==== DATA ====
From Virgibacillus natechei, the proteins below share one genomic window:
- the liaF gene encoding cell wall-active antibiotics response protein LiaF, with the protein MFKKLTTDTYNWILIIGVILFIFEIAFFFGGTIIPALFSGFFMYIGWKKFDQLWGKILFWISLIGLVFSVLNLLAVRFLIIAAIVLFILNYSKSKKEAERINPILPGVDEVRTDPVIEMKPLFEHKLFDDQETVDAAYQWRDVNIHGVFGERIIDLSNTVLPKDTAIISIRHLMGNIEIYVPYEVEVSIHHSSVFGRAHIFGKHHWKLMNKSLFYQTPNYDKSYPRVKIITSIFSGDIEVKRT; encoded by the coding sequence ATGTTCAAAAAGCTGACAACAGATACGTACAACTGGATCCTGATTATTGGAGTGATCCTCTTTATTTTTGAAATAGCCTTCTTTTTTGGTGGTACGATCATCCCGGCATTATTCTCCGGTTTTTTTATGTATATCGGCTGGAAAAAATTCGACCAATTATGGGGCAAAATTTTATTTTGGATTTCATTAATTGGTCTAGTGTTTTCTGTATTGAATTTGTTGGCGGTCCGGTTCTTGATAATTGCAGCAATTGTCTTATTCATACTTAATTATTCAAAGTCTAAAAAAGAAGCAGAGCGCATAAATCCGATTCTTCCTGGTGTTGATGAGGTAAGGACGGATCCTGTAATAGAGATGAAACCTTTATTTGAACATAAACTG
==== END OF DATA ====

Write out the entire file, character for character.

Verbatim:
From Virgibacillus natechei, the proteins below share one genomic window:
- the liaF gene encoding cell wall-active antibiotics response protein LiaF, with the protein MFKKLTTDTYNWILIIGVILFIFEIAFFFGGTIIPALFSGFFMYIGWKKFDQLWGKILFWISLIGLVFSVLNLLAVRFLIIAAIVLFILNYSKSKKEAERINPILPGVDEVRTDPVIEMKPLFEHKLFDDQETVDAAYQWRDVNIHGVFGERIIDLSNTVLPKDTAIISIRHLMGNIEIYVPYEVEVSIHHSSVFGRAHIFGKHHWKLMNKSLFYQTPNYDKSYPRVKIITSIFSGDIEVKRT; encoded by the coding sequence ATGTTCAAAAAGCTGACAACAGATACGTACAACTGGATCCTGATTATTGGAGTGATCCTCTTTATTTTTGAAATAGCCTTCTTTTTTGGTGGTACGATCATCCCGGCATTATTCTCCGGTTTTTTTATGTATATCGGCTGGAAAAAATTCGACCAATTATGGGGCAAAATTTTATTTTGGATTTCATTAATTGGTCTAGTGTTTTCTGTATTGAATTTGTTGGCGGTCCGGTTCTTGATAATTGCAGCAATTGTCTTATTCATACTTAATTATTCAAAGTCTAAAAAAGAAGCAGAGCGCATAAATCCGATTCTTCCTGGTGTTGATGAGGTAAGGACGGATCCTGTAATAGAGATGAAACCTTTATTTGAACATAAACTG